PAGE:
Meena Alexander, Distinguished Professor of English, Hunter College and the Graduate Center, City University of New YorkArjun Appadurai, Paulette Goddard Professor of Media, Culture, and Communication, New York UniversityAnjali Arondekar, Associate Professor of Women’s Studies, UC Santa CruzFredrick Asher, Professor of Art History and South Asian Studies, University of MinnesotaPaola Bacchetta, Associate Professor of Gender and Women’s Studies University of California, BerkeleySarada Balagopalan, Associate Professor of Childhood Studies, Rutgers University, CamdenRadhika Balakrishnan, Prof of Women’s and Gender Studies, Rutgers UniversityShahzad Bashir, Professor of Religious Studies, Stanford UniversityManu Bhagavan, Professor of History and Human Rights, Hunter College and the Graduate Center, The City University of New YorkMona Bhan Associate Professor of Sociology and Anthropology DePauw UniversitySrimati Basu, Professor of Gender and Women’s Studies, University of KentuckyPrashant Bharadwaj, Associate Professor of Economics, University of California, San DiegoNilanjana Bhattacharjya, Faculty Fellow, Barrett Honors College, Arizona State UniversityNandini Bhattacharya, Professor of English, Texas A &M University, College- StationTithi Bhattacharya, Associate Professor of South Asian History, Purdue UniversityAmit R. Baishya, Assistant Professor of English, University of OklahomaAkeel Bilgrami, Sidney Morgenbesser Professor of Philosophy and Director, South Asian Institute, Columbia UniversityPurnima Bose, Associate Professor, English and International Studies, Indiana University-BloomingtonChristopher Candland, Associate Professor of Political Science, Wellesley CollegePaula Chakravartty, Associate Professor, Gallatin School, Department of Media, Culture and Communication, New York UniversityShefali Chandra, Associate Professor of South Asian History Washington University, St. LouisS. Charusheela, Associate Professor, School of Interdisciplinary Arts and Sciences, University of Washington, BothellPartha Chatterjee, Professor of Anthropology and South Asian Studies, Columbia UniversityIndrani Chatterjee Professor of History and South Asian Studies, University of Texas, AustinSwati Chattopadhyay Professor History of Art and Architecture, University of California, Santa BarbaraMarty Chen, School of Public Policy, Harvard Kennedy School and Affiliated Professor, Harvard Graduate School of DesignRohit Chopra, Associate Professor of Communication, Santa Clara UniversityElora Chowdhury Associate Professor Chair, Women’s and Gender Studies, University of Massachusetts, BostonE. Valentine Daniel, Professor of Anthropology, Colombia UniversityMonisha Das Gupta, Associate Professor of Ethnic Studies and Women’s Studies, University of Hawaii, ManoaJigna Desai, Professor of Gender, Women, and Sexuality Studies, University of MinnesotaPawan Dhingra, Professor of Sociology, Tufts UniversityWendy Doniger, Professor of the History of Religions, University of ChicagoRichard Falk, Professor of International Law Emeritus, Princeton UniversityBishnupriya Ghosh, Professor of English University of California, Santa BarbaraHuma Ahmed-Ghosh, Professor and Chair of Women’s Studies, San Diego State UniversityDurba Ghosh, Associate Professor of History, Cornell UniversitySumanth Gopinath, Associate Professor of Music Theory, School of Music, University of MinnesotaNitin Govil, Associate Professor of Cinema Media Studies, University of Southern CaliforniaPaul Greenough, Professor of History and Community and Behavioral Health and Director, South Asian Studies Program, University of IowaInderpal Grewal, Professor of South Asian Studies, Yale UniversitySumit Guha, Frances Higginbotham Nalle Centennial Professor of History, University of Texas, AustinThomas Blom Hansen, Professor of Anthropology and Director of the Center for South Asia, Stanford UniversitySyed Akbar Hyder, Associate Professor of South Asian Studies, University of Texas, AustinNalini Iyer, Professor of English, Seattle UniversityPriya Jaikumar, Associate Professor of Cinema and Media Studies, University of Southern CaliforniaPranav Jani, Associate Professor of English, Ohio State UniversitySheila Jasanoff, Professor of Science and Technology Studies, Harvard University, John F. Kennedy School of GovernmentArun W. Jones, Associate Professor, Candler School of Theology, Emory UniversityMay Joseph, Professor of Social Science, Pratt InstitutePriya Joshi, Associate Professor of English and Associate Director, Center for the Humanities, Temple UniversitySampath Kannan, Henry Salvatore Professor of Computer and Information Science, University of PennsylvaniaSuvir Kaul, A.M. Rosenthal Professor of English, University of Pennsylvania Waqas Khwaja, Professor of English, Agnes Scott CollegeNaveeda Khan, Associate Professor of Anthropology, Johns Hopkins UniversityNyla Ali Khan, Visiting Professor of Women’s Studies, University of Oklahoma, NormanSatish Kolluri, Associate Professor of Communications, Pace UniversityRuby Lal, Professor of Middle East and South Asian Studies, Emory UniversitySarah Lamb, Professor of Anthropology and Head of the Division of Social Sciences, Brandeis University; Co-Chair of South Asian StudiesKaren Leonard, Professor of Anthropology, Emeritus, University of California, IrvineDavid Lelyveld, Professor of History, Emeritus, William Paterson UniversityJinee Lokaneeta, Associate Professor of Political Science and International Relations, Drew UniversityAnia Loomba, Catherine Bryson Professor of English, University of PennsylvaniaDavid Ludden, Professor of History, New York UniversityRitty Lukose, Associate Professor of Anthropology, Gender and Sexuality Studies, and South Asian Studies, the Gallatin School, New York UniversitySudhir Mahadevan Assistant Professor of Film Studies, Comparative Literature, Cinema and Media, University of Washington, SeattleTayyab Mahmud, Professor of Law and Director, Center for Global Justice Seattle University School of LawSunaina Maira, Professor of Asian American Studies, University of California, DavisBakirathi Mani, Associate Professor of English Literature, Swarthmore CollegeRebecca J. Manring, Associate Professor of India Studies and Religious Studies Indiana University-BloomingtonMonika Mehta, Associate Professor, Department of English, Binghamton UniversityJisha Menon, Assistant Professor of Theatre and Performance Studies, Stanford UniversityKalyani Devaki Menon, Associate Professor of Religious Studies, DePaul UniversitySally Engle Merry, Silver Professor of Anthropology, New York UniversityRaza Mir, Professor of Management, Cotsakos College of Business, William Paterson UniversityDeepti Misri, Associate Professor of Women and Gender Studies University of Colorado, BoulderChandra Talpade Mohanty, Chair and Distinguished Professor of Women’s Gender Studies, and Dean’s Professor of Humanities, Syracuse UniversitySatya P. Mohanty, Professor of English, Cornell UniversityMegan Moodie, Associate Professor of Anthropology, University of California, Santa CruzProjit B. Mukharji, Martin Meyerson Assistant Professor in Interdisciplinary Studies, History Sociology of Science, University of PennsylvaniaMadhavi Murty, Assistant Professor of Feminist Studies, University of California, Santa CruzVijaya Nagarajan, Associate Professor of Theology Religious Studies, Program in Environmental Studies, University of San FranciscoGyanendra Pandey, Arts and Sciences Distinguished Professor of History, Emory UniversityCarla Petievich, Visiting Professor of South Asian Studies, University of Texas, AustinSheldon Pollock, Professor of South Asian Studies, Columbia University Kavita Philip, Associate Professor of History, University of California, IrvineVijay Prashad, George and Martha Kellner Chair of South Asian History, Trinity CollegeJasbir K. Puar, Associate Professor of Women’s and Gender Studies, Rutgers UniversityBalakrishnan Rajagopal, Professor of Law and Development, Department of Urban Studies and Planning, Massachusetts Institute of TechnologyR. Radhakrishnan, Chancellor’s Professor of English and Comparative Literature, University of California, IrvineGloria Raheja, Professor of Anthropology, University of MinnesotaJunaid Rana, Associate Professor of Asian American Studies, University of Illinois, Champaign-UrbanaAnupama Rao, Professor of Anthropology, Barnard CollegeVelcheru Narayana Rao, Distinguished Visiting Professor of Middle Eastern and South Asian Studies, Emory UniversityKasturi Ray, Associate Professor of Women and Gender Studies/Co-Director, South Asian Studies, San Francisco State UniversityM.V. Ramana, Program on Science and Global Security, Princeton University Sumathi Ramaswamy, Professor of History, Duke UniversityChandan Reddy, Associate Professor of English, University of Washington, SeattleGayatri Reddy, Associate Professor of Women’s Studies, University of Illinois, ChicagoParama Roy, Professor of English, University of California, DavisSharmila Rudrappa, Associate Professor of Sociology, University of Texas at AustinG.S. Sahota, Assistant Professor of Literature, University of California, Santa CruzYasmin Saikia, Hardt-Nickachos Chair in Peace Studies Professor of History, Center for the Study of Religion and Conflict, Arizona State UniversityArun Saldanha, Associate Professor of Geography, Environment and Society University of MinnesotaJuned Shaikh, Assistant Professor of History, University of California, Santa CruzNitasha Tamar Sharma, Charles Deering McCormick Professor of Teaching Excellence and Associate Professor of African American Studies and Asian American Studies, Northwestern UniversityElora Shehabuddin, Associate Professor of Humanities and Political Science, Rice UniversityBhaskar Sarkar, Associate Professor of Film and Media Studies, University of California, Santa BarbaraPriya Satia, Associate Professor of History, Stanford UniversityAradhana Sharma, Associate Professor of Anthropology, Wesleyan UniversitySnehal Shinghavi, Associate Professor of English and South Asian Studies, University of Texas, AustinAjay Skaria, Professor of History, University of MinnesotaShalini Shankar, Chair and Associate Professor of Asian American Studies, Northwestern UniversityS. Shankar, Professor of English, University of Hawai’i at Mānoa Amritjit Singh, Langston Hughes Professor of English, Ohio UniversityMytheli Sreenivas, Associate Professor of History and Women’s, Gender, and Sexuality Studies, Ohio State UniversityRajini Srikanth, Professor, English, University of Massachusetts Boston Nidhi Srinivas, Associate Professor of Nonprofit Management, The New SchoolAjantha Subramanian, Professor of Anthropology and South Asian Studies, Harvard UniversityBanu Subramaniam, Professor, Women, Gender, Sexuality Studies, University of Massachusetts, AmherstKaushik Sunder Rajan, Associate Professor of Anthropology, University of ChicagoRaja Swamy, Assistant Professor of Anthropology, University of Tennessee Tariq Thachil, Assistant Professor of Political Science, Yale UniversityAshwini Tambe, Associate Professor of Women’s Studies, University of Maryland, College-ParkVamsi Vakulabharanam, AssociateProfessor of Economics, University of Massachusetts, AmherstJyotnsa Vaid, Professor of Psychology, Texas A&M UniversitySylvia Vatuk, Professor of Anthropology, Emeritus, University of Illinois, ChicagoKamala Visweswaran, Professor of Ethnic Studies, University of California, San DiegoKalindi Vora, Associate Professor of Ethnic Studies, University of California, San DiegoBonnie Zare, Professor of Gender Women’s Studies, University of Wyoming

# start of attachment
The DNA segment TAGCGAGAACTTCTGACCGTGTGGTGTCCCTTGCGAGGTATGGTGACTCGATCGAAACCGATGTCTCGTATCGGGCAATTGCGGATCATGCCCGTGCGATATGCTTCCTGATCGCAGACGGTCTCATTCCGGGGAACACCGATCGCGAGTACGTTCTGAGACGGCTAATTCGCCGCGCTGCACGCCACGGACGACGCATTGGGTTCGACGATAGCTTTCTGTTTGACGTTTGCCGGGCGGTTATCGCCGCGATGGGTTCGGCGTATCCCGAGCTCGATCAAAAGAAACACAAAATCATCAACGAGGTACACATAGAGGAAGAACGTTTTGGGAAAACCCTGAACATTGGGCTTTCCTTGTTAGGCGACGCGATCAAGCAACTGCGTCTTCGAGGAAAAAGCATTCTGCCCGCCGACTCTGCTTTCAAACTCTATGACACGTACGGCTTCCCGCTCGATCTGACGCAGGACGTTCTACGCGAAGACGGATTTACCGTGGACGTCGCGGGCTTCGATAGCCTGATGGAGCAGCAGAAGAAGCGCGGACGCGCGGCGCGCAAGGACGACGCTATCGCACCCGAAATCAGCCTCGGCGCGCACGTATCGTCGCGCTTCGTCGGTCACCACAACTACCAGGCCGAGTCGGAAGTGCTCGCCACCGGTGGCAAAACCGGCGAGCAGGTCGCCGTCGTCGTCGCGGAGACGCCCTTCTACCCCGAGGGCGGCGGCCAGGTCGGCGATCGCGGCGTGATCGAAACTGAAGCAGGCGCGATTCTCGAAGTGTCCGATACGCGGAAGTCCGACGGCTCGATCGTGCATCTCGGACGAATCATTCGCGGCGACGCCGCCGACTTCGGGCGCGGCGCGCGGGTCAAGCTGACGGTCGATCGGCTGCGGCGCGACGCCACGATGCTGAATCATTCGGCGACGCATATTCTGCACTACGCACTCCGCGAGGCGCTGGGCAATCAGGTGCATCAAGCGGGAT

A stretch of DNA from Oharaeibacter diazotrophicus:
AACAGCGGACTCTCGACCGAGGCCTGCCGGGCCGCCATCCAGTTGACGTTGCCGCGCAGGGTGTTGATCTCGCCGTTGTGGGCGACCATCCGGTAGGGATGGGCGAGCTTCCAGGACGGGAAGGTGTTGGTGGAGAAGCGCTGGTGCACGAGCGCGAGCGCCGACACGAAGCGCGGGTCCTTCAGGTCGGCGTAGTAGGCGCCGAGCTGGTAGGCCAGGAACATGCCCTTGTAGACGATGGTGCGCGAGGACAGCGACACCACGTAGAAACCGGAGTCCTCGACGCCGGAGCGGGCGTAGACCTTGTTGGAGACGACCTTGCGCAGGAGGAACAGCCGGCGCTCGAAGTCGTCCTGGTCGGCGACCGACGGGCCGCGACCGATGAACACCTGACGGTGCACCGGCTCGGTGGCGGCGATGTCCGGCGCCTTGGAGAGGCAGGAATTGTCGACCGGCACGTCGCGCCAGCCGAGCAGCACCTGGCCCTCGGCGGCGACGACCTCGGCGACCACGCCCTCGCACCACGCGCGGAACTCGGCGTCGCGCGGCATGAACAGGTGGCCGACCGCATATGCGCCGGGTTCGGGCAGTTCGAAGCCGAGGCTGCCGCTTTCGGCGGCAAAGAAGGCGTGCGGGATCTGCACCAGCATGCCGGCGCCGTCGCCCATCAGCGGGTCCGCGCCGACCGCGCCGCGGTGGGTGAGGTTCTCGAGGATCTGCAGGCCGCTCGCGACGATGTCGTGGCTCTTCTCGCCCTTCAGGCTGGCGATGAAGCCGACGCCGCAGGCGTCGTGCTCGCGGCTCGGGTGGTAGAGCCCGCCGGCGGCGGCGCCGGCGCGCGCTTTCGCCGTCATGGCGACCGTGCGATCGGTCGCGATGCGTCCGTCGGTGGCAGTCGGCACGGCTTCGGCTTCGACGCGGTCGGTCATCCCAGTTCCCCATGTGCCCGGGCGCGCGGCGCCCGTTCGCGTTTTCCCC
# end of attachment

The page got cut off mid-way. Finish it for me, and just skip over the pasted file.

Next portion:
By: Rohit Kanji